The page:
Who, who, who came into a Duluth coffee roasting center without an invitation?

Turns out, it was a snowy owl that somehow made its way in through an exhaust venting system at Alakef Coffee, rustling in a barrel-like cylinder that collects chaff as roasted coffee is cooled.

Master roaster Ezra Bennett heard something rustling around inside on Wednesday afternoon and opened a lower panel to check it out.

"I saw feathers, I saw wings, she started flapping," Bennett said. Not knowing the best way to remove an undoubtedly frazzled owl, he put the panel door back on and went to get help.

Staff called in the local Wildwoods wildlife rehabilitation center, and director Farzad Farr came to the rescue himself.

Video shows Farr reaching in with jute coffee bags to collect the bird, then gently pulling it out to the amazement of the employees watching.

"Wow!" someone said. "Beautiful!"

The large owl was trapped in a cone-like sphere that made it impossible to spread its wings and it had nothing to grab onto to claw its way out, Bennett said. The bird was lucky that, after somehow getting into the vent stack that extends some 30-feet into the air, it fell into the cooling vent instead of a hot roasting vent, Bennett said.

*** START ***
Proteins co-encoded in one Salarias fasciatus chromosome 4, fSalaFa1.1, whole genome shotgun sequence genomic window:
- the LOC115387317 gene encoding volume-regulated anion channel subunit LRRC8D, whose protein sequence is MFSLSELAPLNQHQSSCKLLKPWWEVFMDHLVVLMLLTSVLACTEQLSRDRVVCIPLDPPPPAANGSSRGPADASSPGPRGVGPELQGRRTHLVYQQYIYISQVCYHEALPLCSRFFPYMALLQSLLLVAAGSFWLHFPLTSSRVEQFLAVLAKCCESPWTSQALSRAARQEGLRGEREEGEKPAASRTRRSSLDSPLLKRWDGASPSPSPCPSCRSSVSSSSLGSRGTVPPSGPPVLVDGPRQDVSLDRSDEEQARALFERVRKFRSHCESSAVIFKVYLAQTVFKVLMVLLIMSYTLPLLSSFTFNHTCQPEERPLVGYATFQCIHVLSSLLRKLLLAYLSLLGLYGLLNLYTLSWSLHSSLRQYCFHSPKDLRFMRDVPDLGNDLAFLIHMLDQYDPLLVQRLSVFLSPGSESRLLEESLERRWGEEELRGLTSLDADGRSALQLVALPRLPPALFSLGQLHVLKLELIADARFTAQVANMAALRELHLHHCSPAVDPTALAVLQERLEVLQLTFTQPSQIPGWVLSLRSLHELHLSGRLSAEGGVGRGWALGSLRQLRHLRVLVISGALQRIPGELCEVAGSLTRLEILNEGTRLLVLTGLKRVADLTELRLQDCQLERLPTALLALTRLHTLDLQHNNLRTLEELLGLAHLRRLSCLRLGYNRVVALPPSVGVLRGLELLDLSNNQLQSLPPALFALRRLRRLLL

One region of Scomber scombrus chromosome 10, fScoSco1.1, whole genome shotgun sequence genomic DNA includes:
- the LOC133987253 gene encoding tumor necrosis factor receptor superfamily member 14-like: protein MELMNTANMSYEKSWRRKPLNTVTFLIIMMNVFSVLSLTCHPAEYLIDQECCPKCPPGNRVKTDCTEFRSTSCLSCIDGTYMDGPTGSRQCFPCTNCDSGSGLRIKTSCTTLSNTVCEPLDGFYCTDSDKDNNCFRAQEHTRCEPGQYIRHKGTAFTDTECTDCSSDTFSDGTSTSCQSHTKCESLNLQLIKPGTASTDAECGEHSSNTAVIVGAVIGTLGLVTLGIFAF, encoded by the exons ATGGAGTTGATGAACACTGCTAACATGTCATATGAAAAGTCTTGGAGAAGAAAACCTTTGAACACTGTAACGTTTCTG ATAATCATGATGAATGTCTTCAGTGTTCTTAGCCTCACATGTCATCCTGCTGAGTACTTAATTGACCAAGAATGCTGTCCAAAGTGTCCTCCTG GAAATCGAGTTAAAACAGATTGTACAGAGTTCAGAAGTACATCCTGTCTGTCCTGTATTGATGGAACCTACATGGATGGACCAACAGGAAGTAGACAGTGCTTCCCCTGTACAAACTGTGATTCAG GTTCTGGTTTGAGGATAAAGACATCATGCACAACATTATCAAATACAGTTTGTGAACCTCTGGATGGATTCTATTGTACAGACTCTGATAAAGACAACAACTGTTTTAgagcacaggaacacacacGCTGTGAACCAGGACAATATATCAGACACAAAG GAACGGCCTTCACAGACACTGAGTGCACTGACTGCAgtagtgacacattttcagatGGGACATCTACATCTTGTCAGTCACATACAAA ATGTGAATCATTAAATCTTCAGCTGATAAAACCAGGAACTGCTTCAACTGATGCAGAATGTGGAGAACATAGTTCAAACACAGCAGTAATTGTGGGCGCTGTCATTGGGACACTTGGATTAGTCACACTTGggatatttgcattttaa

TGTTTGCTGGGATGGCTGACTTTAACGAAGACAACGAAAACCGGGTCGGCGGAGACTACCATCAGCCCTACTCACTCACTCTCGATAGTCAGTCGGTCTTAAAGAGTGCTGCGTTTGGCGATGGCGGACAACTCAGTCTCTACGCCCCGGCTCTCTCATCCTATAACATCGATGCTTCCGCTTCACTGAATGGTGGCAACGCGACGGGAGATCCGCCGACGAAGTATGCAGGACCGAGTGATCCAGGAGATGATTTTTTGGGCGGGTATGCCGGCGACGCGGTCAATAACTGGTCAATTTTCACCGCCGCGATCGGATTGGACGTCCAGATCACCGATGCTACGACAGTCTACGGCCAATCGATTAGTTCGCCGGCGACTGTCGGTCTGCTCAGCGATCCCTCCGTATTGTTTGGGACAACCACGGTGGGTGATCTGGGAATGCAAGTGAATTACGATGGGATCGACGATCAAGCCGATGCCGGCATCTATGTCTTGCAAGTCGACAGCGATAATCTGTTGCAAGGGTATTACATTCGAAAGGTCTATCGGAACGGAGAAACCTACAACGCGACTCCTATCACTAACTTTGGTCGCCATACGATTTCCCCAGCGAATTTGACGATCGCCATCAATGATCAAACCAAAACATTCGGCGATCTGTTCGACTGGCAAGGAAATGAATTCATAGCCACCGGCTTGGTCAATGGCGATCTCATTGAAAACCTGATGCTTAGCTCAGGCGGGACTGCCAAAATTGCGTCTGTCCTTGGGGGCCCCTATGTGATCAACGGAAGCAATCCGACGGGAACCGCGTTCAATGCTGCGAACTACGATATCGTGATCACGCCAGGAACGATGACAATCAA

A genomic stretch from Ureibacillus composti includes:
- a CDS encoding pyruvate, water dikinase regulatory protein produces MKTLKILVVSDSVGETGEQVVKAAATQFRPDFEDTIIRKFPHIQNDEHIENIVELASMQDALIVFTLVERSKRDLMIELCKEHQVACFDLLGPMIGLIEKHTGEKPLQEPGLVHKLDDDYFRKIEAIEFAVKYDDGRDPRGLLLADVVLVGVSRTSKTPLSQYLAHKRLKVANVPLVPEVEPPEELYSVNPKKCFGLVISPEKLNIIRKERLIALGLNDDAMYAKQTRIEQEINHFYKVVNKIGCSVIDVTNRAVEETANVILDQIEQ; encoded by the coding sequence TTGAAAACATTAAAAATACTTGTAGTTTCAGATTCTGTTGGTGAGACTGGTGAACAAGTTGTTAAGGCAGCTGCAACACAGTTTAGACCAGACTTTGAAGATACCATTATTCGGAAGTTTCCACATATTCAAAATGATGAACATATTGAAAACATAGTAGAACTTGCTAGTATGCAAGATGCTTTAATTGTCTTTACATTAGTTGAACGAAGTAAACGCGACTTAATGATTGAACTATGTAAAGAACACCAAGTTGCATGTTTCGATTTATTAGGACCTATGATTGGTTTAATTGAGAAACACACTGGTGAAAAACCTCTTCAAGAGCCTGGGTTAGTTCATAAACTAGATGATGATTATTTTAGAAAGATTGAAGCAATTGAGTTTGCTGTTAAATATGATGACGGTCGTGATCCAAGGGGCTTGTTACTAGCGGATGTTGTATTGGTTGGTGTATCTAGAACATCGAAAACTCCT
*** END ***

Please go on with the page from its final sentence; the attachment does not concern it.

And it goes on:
The owl was a bit skinny, though not nearly as emaciated as Farr has seen other owls, he said. He took the bird back to the rehabilitation center where staff kept it warm and gave it fluids, then fed it "predigested" food that would be easy on the owl's stomach.

A volunteer took the bird to the Raptor Center in St. Paul on Thursday.

Farr said his center has seen a "huge number increase of snowy owls coming to us this year."

Snowy owls descend from Canada in cycles, he said: "It mostly has to do with the scarcity of food. The younger ones usually come down south in search of food."

How one ended up inside a Duluth coffee roasting facility, nobody knows.

"I don't know why it went down the venting system. I have no idea," Farr said. "Maybe sat on the edge and then fell in? It's not like they're chimney dwellers."

Bennett said the bird was covered in coffee dust and oils, and the staff nicknamed it Mokka, after the Yemeni port famous for coffee exports in the 17th century.

The feathered beauty may smell like coffee for a while, Farr said, but he believes the bird will recover nicely from its factory tour.

Pam Louwagie • 612-673-7102